Even Levey admits that the state party has a considerable distance to travel. There are still almost three registered Democratic voters for every Republican. In the state Senate, Republicans control just six of 47 seats. In the House of Delegates only 17 out of 141 members belong to the GOP.

Even in this flush Republican year, the state GOP was hobbled somewhat by a lack of money. Montgomery County Republicans didn't even have enough funds on hand to send out their sample ballot this year.

Peter Marudas, a political aide to Democratic U.S. Sen. Paul Sarbanes, insists the majority party in Maryland has history, if not immediate momentum, on its side.

"There was a huge Nixon vote here in 1972 and nothing ever materialized from it," said Marudas. "This doesn't mean anything in the state. It was a vote for Reagan. When you look at the list of candidates for statewide office that the Democrats have to offer and any list, if one exists, that Republicans have to offer, there is no comparison."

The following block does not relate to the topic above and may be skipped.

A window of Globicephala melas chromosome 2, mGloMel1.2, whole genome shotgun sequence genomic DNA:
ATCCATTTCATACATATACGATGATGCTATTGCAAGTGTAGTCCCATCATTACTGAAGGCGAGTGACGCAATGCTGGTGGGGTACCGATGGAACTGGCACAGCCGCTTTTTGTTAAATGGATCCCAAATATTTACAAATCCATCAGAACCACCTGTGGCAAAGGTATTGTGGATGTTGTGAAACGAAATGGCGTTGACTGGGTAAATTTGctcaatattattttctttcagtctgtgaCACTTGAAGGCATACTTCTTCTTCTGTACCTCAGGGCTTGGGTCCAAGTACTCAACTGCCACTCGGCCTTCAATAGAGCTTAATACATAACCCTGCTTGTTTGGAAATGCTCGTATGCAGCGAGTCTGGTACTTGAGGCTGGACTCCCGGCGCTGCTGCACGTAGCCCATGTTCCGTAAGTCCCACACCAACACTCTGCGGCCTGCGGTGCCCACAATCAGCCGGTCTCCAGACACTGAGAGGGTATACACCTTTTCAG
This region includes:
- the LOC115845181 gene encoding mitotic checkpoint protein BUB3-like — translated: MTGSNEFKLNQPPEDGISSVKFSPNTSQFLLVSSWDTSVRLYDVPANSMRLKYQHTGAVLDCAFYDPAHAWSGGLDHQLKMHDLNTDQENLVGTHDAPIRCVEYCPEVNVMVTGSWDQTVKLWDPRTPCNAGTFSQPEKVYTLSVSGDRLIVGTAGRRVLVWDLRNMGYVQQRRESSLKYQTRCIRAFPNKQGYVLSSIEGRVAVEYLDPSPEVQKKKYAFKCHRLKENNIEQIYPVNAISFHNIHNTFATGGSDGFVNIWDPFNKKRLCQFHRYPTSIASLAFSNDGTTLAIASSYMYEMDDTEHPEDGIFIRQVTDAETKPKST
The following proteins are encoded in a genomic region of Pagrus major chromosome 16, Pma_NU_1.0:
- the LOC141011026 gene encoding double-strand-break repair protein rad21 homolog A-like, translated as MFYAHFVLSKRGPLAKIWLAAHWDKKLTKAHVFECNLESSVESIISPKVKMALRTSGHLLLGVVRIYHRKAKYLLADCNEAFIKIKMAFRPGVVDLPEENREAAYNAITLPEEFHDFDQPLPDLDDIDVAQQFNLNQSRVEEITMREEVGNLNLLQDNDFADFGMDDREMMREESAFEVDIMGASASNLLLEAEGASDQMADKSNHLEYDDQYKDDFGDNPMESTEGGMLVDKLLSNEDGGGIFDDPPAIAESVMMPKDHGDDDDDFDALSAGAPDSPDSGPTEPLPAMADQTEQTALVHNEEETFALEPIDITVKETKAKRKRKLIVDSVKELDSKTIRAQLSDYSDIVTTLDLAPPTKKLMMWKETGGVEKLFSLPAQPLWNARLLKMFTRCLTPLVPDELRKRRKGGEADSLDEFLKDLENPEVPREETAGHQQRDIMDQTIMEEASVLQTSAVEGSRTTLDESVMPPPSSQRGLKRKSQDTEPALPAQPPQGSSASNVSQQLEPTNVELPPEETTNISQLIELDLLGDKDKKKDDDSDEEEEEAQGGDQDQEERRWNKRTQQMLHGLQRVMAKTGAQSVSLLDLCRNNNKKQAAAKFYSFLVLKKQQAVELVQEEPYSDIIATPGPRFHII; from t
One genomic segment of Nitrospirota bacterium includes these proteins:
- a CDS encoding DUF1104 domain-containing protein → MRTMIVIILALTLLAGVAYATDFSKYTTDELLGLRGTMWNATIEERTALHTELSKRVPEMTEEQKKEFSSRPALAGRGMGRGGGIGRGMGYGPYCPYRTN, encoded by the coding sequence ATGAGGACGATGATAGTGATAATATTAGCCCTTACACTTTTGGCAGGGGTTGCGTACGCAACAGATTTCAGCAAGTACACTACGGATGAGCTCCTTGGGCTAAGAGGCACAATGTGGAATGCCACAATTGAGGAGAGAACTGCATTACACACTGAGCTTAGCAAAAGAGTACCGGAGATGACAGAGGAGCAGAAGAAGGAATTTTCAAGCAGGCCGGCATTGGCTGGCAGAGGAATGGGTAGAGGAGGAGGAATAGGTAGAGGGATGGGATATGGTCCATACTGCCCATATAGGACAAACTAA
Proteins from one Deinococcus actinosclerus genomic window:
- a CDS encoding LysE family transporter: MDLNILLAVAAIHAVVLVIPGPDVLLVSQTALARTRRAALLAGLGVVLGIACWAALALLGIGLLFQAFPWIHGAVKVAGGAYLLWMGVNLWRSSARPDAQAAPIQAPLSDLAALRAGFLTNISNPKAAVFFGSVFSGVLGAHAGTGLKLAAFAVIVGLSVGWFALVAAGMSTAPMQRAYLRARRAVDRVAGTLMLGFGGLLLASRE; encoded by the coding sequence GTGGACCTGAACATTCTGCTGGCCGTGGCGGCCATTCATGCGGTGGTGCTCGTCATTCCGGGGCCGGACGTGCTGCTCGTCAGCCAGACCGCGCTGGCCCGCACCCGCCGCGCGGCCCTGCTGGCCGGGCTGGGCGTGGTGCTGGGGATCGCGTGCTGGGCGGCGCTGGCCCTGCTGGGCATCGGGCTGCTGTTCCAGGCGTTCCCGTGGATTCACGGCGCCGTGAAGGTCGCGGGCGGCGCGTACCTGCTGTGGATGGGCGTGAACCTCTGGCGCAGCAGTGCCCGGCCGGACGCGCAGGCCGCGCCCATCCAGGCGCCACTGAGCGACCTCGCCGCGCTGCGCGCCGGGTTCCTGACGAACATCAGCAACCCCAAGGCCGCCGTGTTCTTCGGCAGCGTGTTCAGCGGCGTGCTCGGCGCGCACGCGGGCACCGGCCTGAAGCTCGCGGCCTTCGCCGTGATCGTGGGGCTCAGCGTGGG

Looking ahead to 1986, when the governorship is at stake, Republicans themselves concede they have no one in sight who measures up to the Democratic heavyweights jockeying for their party's nomination, such as Attorney General Stephen H. Sachs, House Speaker Benjamin L. Cardin and possibly Baltimore Mayor William D. Schaefer.

But, Levey said, the perception that the GOP can win in Maryland will bring out better candidates in future. "It makes some of those individuals who are thinking of running statewide believe it is possible. There are a lot of people out there who have thought of running but never dared because we weren't credible."

"We have to be pragmatic," Levey added. "We need candidates to run for county councils, county executive, House of Delegates and state Senate . . . .It [the Reagan victory] doesn't mean we're going to be the majority party in 1986, but it means we can make great inroads in 1986, and who knows what can happen after that."